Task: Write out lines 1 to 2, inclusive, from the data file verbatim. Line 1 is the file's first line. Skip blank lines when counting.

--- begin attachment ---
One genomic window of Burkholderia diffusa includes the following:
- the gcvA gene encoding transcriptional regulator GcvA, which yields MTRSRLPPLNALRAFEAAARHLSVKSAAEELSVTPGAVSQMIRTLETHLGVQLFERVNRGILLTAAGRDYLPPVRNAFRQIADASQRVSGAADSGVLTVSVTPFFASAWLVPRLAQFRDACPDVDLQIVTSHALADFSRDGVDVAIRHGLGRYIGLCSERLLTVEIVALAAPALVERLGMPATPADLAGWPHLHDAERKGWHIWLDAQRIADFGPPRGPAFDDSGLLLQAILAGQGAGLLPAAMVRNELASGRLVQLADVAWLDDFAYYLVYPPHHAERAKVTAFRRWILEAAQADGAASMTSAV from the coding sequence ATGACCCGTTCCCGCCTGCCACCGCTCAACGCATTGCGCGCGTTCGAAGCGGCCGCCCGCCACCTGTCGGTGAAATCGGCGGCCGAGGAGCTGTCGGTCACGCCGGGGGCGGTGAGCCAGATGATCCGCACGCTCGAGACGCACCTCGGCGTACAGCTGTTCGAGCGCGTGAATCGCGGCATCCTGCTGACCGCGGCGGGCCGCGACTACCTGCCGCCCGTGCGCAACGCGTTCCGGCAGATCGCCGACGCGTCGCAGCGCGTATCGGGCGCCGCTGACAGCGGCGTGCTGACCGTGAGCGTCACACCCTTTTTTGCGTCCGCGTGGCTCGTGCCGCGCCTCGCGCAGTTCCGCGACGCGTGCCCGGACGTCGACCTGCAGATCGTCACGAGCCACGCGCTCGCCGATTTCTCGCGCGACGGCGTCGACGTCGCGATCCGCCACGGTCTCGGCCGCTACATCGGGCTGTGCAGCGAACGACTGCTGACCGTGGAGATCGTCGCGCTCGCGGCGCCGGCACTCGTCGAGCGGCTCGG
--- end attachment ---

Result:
One genomic window of Burkholderia diffusa includes the following:
- the gcvA gene encoding transcriptional regulator GcvA, which yields MTRSRLPPLNALRAFEAAARHLSVKSAAEELSVTPGAVSQMIRTLETHLGVQLFERVNRGILLTAAGRDYLPPVRNAFRQIADASQRVSGAADSGVLTVSVTPFFASAWLVPRLAQFRDACPDVDLQIVTSHALADFSRDGVDVAIRHGLGRYIGLCSERLLTVEIVALAAPALVERLGMPATPADLAGWPHLHDAERKGWHIWLDAQRIADFGPPRGPAFDDSGLLLQAILAGQGAGLLPAAMVRNELASGRLVQLADVAWLDDFAYYLVYPPHHAERAKVTAFRRWILEAAQADGAASMTSAV from the coding sequence ATGACCCGTTCCCGCCTGCCACCGCTCAACGCATTGCGCGCGTTCGAAGCGGCCGCCCGCCACCTGTCGGTGAAATCGGCGGCCGAGGAGCTGTCGGTCACGCCGGGGGCGGTGAGCCAGATGATCCGCACGCTCGAGACGCACCTCGGCGTACAGCTGTTCGAGCGCGTGAATCGCGGCATCCTGCTGACCGCGGCGGGCCGCGACTACCTGCCGCCCGTGCGCAACGCGTTCCGGCAGATCGCCGACGCGTCGCAGCGCGTATCGGGCGCCGCTGACAGCGGCGTGCTGACCGTGAGCGTCACACCCTTTTTTGCGTCCGCGTGGCTCGTGCCGCGCCTCGCGCAGTTCCGCGACGCGTGCCCGGACGTCGACCTGCAGATCGTCACGAGCCACGCGCTCGCCGATTTCTCGCGCGACGGCGTCGACGTCGCGATCCGCCACGGTCTCGGCCGCTACATCGGGCTGTGCAGCGAACGACTGCTGACCGTGGAGATCGTCGCGCTCGCGGCGCCGGCACTCGTCGAGCGGCTCGG